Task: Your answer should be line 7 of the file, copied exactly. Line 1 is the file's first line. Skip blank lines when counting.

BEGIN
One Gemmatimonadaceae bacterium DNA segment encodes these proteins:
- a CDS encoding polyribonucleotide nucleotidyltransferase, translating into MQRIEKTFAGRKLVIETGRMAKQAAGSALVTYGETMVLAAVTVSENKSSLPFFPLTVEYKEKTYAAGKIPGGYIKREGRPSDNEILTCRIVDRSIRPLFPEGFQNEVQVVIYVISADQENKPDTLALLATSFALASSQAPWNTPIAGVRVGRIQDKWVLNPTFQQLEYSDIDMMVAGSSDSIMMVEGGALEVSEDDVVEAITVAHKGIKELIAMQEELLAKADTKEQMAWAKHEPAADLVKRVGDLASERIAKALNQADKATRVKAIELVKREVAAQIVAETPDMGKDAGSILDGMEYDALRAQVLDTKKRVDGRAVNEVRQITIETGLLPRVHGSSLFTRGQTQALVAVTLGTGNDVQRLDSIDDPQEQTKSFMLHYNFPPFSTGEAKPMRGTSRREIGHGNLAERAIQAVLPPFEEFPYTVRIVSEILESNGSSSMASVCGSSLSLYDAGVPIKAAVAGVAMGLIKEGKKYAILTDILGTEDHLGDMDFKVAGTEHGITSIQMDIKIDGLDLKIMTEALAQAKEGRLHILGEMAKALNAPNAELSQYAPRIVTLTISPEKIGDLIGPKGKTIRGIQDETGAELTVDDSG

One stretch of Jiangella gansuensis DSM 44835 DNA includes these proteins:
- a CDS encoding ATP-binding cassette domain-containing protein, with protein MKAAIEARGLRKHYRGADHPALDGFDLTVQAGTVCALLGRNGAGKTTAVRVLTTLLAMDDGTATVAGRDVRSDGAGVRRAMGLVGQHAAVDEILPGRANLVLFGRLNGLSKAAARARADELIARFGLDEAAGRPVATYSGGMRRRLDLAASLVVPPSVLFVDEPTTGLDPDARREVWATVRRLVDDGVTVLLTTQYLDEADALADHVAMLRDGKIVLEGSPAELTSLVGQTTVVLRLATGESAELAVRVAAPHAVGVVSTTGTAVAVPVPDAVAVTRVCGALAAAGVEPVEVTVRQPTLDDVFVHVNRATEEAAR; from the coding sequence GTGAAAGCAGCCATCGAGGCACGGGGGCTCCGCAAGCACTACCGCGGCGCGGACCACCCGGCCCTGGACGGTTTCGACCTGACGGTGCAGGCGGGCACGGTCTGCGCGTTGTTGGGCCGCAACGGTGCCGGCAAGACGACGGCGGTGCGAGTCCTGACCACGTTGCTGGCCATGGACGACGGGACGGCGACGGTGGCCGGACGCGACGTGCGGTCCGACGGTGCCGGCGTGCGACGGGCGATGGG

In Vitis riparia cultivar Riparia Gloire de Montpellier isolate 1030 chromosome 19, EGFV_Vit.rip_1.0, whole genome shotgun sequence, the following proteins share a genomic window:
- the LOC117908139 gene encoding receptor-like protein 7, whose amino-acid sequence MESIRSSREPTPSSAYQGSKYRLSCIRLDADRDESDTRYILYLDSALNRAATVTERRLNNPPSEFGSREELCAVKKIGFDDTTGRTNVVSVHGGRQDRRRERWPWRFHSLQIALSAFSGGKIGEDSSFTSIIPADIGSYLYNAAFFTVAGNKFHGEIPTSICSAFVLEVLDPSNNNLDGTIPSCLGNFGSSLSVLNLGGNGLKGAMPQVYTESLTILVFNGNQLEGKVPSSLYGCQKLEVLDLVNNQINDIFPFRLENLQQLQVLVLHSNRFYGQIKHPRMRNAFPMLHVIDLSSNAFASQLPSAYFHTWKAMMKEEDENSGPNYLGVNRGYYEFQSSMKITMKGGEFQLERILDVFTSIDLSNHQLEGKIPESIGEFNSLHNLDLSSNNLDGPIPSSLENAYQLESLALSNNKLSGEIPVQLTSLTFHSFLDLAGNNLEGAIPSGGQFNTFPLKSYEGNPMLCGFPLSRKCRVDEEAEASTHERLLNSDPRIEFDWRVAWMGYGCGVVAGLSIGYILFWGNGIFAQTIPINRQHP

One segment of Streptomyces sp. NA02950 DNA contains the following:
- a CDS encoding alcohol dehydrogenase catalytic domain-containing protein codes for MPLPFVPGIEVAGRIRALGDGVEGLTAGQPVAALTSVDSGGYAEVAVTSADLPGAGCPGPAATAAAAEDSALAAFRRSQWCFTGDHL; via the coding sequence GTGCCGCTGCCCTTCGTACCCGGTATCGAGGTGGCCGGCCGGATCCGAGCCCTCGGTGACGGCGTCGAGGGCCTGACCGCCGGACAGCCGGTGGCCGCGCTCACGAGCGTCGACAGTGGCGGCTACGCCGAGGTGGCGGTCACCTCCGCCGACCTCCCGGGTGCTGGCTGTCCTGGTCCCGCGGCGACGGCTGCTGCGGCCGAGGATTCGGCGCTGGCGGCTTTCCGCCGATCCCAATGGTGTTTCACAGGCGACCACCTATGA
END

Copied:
One segment of Streptomyces sp. NA02950 DNA contains the following: